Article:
Ken Okazaki Blogging is serious business



I've been listening to an audio-book the past few days by Michael E. Gerber. It's called E-Myth and covers a lot of good information on entrepreneurship, namely the pitfalls which cause most small businesses to fail within the first five years.

He said something that really stuck with me: we all have three people in us. The entrepreneur (forward thinking, disorganized, inspirational, and visionary), the manager (organized, efficient, dislikes anything new that will mess things up), and the technician (skilled at doing technical work ie: cooking, graphics, mechanics, computer, video, etc. Dislikes being managed, works very hard).

The majority of those who have what he calls an "entrepreneurial seizure" and one day decide that they want their own business are technicians in one way or another. At the time of their "entrepreneurial seizure", they are being controlled by the technician in them, and think that because they know a skill very well they can run a business with their skills.

I used to think that too. I thought, until just a few days ago, that if I'm good enough at a certain skill then I should be successful at running a business out of it.

What I've learned from him is that your most important asset when going into any new business is your business savvy. The ability to have long term plans and stick to them. The ability to abandon what you love for something else that can and will become your main business. When you love something too much then it will cloud you. You will not see clearly when it's time to stop certain things, start chopping some limbs, and focus on what aspects of your business really do work.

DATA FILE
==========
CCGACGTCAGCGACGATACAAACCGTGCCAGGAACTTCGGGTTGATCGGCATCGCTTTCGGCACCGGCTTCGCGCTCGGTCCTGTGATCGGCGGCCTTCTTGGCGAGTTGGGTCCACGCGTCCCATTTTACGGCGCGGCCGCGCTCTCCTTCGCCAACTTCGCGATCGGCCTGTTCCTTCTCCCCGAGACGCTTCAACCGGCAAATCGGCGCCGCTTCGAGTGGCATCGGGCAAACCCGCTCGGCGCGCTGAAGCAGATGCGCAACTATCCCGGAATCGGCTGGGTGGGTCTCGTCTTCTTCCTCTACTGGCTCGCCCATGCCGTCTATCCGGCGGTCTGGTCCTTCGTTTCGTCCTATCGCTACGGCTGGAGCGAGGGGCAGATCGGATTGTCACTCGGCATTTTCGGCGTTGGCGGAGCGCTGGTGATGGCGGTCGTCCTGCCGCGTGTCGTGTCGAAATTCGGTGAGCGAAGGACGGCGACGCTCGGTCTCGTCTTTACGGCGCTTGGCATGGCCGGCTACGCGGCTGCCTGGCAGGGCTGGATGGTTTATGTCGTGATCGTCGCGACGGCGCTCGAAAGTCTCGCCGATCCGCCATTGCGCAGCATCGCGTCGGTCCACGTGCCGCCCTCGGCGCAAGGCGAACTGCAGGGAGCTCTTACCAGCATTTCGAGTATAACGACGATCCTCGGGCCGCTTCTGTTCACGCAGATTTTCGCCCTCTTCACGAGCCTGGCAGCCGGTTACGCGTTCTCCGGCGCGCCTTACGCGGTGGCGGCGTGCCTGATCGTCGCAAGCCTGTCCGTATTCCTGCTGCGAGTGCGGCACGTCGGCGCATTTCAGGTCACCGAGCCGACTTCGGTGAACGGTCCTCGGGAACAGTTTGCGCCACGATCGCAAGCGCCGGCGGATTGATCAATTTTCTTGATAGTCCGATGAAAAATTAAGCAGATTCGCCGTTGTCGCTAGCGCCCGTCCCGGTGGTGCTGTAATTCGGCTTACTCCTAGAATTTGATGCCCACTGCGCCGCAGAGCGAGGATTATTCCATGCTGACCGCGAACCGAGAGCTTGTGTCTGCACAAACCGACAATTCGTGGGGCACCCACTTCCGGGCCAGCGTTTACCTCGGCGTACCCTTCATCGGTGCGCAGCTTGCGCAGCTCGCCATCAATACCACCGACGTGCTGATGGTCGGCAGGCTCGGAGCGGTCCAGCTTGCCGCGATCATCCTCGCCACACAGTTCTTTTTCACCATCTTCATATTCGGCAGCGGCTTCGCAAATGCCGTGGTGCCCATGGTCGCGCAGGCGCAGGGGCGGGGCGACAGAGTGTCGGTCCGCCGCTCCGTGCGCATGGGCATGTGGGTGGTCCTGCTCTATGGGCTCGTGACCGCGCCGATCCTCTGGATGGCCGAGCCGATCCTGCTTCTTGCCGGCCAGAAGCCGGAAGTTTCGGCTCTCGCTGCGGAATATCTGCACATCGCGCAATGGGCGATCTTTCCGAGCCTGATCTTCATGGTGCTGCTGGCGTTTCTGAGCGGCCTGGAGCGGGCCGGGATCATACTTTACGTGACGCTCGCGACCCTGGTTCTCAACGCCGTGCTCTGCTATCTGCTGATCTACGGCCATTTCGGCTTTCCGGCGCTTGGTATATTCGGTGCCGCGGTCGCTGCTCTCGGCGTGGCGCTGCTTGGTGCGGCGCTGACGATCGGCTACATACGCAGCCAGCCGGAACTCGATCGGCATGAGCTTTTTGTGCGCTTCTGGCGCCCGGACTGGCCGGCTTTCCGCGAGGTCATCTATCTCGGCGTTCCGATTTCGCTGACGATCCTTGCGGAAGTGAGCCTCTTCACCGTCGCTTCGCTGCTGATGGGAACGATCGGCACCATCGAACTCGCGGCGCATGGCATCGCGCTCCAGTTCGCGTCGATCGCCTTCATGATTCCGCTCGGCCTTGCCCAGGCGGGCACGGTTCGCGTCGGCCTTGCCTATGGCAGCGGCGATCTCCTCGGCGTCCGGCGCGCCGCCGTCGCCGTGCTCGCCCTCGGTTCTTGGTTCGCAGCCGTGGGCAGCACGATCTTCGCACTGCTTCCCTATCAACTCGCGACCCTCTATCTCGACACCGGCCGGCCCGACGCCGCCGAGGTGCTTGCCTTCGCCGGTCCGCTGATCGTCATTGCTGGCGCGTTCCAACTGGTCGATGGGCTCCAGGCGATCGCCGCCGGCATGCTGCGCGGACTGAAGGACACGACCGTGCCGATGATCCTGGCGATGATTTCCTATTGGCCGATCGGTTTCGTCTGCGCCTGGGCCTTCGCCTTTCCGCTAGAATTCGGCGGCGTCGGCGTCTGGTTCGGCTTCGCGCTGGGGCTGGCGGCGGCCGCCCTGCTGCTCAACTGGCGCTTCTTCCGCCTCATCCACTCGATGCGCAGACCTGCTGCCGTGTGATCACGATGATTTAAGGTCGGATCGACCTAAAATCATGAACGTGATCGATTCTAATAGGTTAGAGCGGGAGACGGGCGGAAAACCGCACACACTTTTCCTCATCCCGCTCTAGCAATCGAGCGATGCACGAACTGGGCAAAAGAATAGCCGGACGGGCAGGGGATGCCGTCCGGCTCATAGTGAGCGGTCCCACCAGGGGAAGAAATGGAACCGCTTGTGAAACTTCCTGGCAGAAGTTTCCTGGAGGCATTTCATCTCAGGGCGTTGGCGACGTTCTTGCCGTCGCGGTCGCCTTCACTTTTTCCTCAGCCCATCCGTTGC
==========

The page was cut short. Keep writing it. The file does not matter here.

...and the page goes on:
From now on I want to make an effort to not be a professional ... whatever! Whether it be a cameraman, editor, effects guy, web designer, or layout guy. I realize that there are so many like me who could do better than I can, and for leas then I'm willing to do it for. Just look at China and India! No, I refuse to compete on those terms!
I can, however, see a future instead in using their skills instead of competing with their skills and at their rates. Coming up with a turnkey solution, a business plan that will capitalize on this trend instead of fighting it.

I wish no longer to be a technician but a true entrepreneur who can have a hundred technicians like myself, doing what I am doing right now, contributing happily to the hopefully successful plan that I will have laid I place.


Stuff I’ve read lately

One direction that I've taken a stab lately is in furthering my education - and by that I don't mean going back to school, although I wouldn't rule that out for the future. I've mostly been reading lots of books that I feel will help to propel me in the right direction for me to become more financially literate.
I started with a famous one: 'Rich Dad, Poor Dad' by Robert Kiyosaki, but since I ordered it from the States to try and get a discounted price, I had to pay in terms of time, 2 weeks to be exact.
So what did I do while I waited? I ordered another book from the same author: 'Increase Your Financial IQ'. Seemed like a good idea to me. It was informative, and gave good advice on various topics, but since the author is involved directly in the real-estate business, much of the material in this book is quite focused on that. Also, he keeps referring to his past, being a helicoptor pilot in the Vietnam war, starting a very successful company in his 20's, etc., which sometime instead of encouraging you that "You can too!", it leaves you wondering if you even qualify to become as successful as he has.
In hindsight it was a good, informative, educational book, but not a good one to get started on if you're on the same journey as I am.

Enough for today.